Driving to Houston, TX, to a club (still under age) called Power Tools, and they played “Smack Jack” by Nina Hagen, and in the video she was in Leather Man drag. I froze, watched and cried with joy.
Also, seeing Skinny Puppy live (I think in San Antonio) and hearing the most insane sounds I’d ever heard from synthesizers and being SO inspired, then suddenly being more or less permanently scarred when on the video component of their live show, they played footage of a snuff film of a man sticking a gun in his mouth, pulling the trigger, and blowing his brains out. It was real footage. My friend I was with for that concert ran to me and held me in his arms as I collapsed; he knew this was too close to home at the moment, given my parallel family experience from only months before. The music from that night was deeply inspiring, and I guess the emotional component of that experience made it stick all the more!
In the high school dances I played Book Of Love and Depeche Mode, etc., and they replaced me halfway through the year with a senior in the high school who played rock music. When I was too young to be playing in those early days in NYC, I’d have to sum my music up with two songs; “Barely Breaking Even” by The Universal Robot Band, and “Could Heaven Ever Be Like This” by Idris Muhammud.
You had experiences at The Loft during its later years, a very legendary and influential NYC nightclub that predated Studio 54. What exactly was happening there?
I had a music production team for 14 years before The Carry Nation called Automagic, (with records on King Street and Buzzin Fly, and David Morales’ label and many others). My Automagic partner was named Bryan Wright, and when we first met he said “I need to bring you to The Loft.” He did, and I loved it.
Not too long after that, Automagic made a record called “Smoking It.” David Mancuso (the DJ and founder of The Loft) caught onto this record, and for some insane and uninformed reason, asked Automagic to perform it LIVE at The Loft. We were like “!!!??? How do we pull this off?!” We somehow did, and David and I became friends. He liked my music taste, and started asking me over to his house to have listening sessions of new records. He was getting old, and the five story walk-up of his apartment was wearing on him. Me and a couple of others were happy to bring and play him new records we digged; he liked about one fifth of them. We would listen to the whole record from start to finish, and we never knew what he was gonna say ‘til the end. He hated so many of them and told us why. I learned a lot from him in those moments. The ones he loved he told me why, and it was always unexpected. Always learning.
I have a theory of heroes. They say “never meet your hero,” I actually think DO, but know that you don’t have to see eye-to-eye. In fact, it’s likely better that you don’t. David is one of my heroes, and we loved each other so much because we often disagreed and had the courage to say why to each other. I am honored to have learned form him, and very honored that he constantly made it clear that he learned from me as well. We knew we were different from each other and we valued each other for that.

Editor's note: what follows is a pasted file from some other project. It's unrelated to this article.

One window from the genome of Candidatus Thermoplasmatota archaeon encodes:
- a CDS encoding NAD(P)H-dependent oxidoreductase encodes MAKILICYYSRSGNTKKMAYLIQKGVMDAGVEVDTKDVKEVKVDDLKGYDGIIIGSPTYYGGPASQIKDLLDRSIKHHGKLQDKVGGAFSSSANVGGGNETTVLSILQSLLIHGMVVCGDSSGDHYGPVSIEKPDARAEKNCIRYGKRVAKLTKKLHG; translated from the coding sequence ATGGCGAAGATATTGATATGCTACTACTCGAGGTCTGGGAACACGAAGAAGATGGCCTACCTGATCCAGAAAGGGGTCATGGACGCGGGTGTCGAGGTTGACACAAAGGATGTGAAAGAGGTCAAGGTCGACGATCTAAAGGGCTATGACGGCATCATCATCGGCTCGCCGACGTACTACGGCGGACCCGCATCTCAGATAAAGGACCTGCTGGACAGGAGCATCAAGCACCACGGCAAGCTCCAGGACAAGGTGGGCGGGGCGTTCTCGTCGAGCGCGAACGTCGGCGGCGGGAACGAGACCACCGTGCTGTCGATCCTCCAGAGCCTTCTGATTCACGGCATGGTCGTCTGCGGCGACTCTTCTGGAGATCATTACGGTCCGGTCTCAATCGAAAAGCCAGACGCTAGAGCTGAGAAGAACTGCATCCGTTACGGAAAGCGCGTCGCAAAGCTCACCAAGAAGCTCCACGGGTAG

I also secretly did the “behind-the-scenes” door at the Loft also for years. I am glad for that experience too, because it makes me love and respect the door magicians we have at our party that much more.
You DJ’ed many events in the fashion industry over the years. How did you get mixed up in that scene?
I went through a period in the late 90s and early 2000s when my bread and butter was music for fashion. I was not familiar really with the world but somehow landed in the middle of it. My Monday night residency at Wonderbar at the time for some reason was a fashion industry hangout. Not being too fazed by these folks and just doing my music strangely might have helped me keep working in that world… I just seriously didn’t know the weight of some of the people I was working with. Then when I saw where I had landed, I observed that they mostly hated adoration on a professional level. So I just kept it cool.
I did all of Hedi Slimane’s music during his YSL days. He was wonderful. I did Issey Miyake, Armani, Calvin Klein, Diane V F, and many others. There were up–and-comers from that era who went on to have huge careers like Barbara Bui that I worked with a lot. I did parties for Vivienne Westwood and Valentino.
Also, Visionaire… they would have me DJ all the time, but wouldn’t once let me attend a party I wasn’t working. Statedly, I was not to be around unless working and was treated coldly unless I was literally creating the atmosphere. Often coldly, even then! Not really a big deal in the big picture, but it was my first clue I was in the wrong world. Their attitude towards me and other “expendable” talent turned me off from working in fashion anymore, and I left it behind.
Some good stories from that era though. I found myself in an unreal circumstance where I was meant to help Linda Evangelista DJ, though she didn’t know how. Basically, I just played and she would grab the headphones and have her picture taken. She was very fun though, and we got wasted on champagne together! At the beginning of that same party, Karl Lagerfeld was “playing bartender” as a kind of joke, and I got a martini from him. It was in a martini glass but it was NOT a martini. I think he might have poured Bailey’s Irish Cream in it.
I spent a lot of high stress days in the “tents” running shows, etc. I wouldn’t trade those experiences for anything, but am very happy that that is in my past. Glad to be calling my own shots now.
[Photo: Sam Pulcer, NY TImes]
SPANK was a roaming underground party in conjunction with an indie magazine of the same name that was distributed at the party. It was epic, and so many important people and moments came through those nights.
It was exciting. When you asked about pop music in gay bars earlier, it feels like there are so many amazing options now that this currently not a problem. I think when SPANK started though, it was a response to the fact that it was a big problem then. We had to go to straight clubs to find music we liked, and Sean B and Jason Roe and I just put our heads together and said: “Let’s make a party we wish we could go to.“ We invited artists of all kinds, and put their art in a zine that we would xerox and staple and pass out at the next party every time. People felt involved and they saw themselves literally in the “pages” of the party, as the zine and events were intertwined.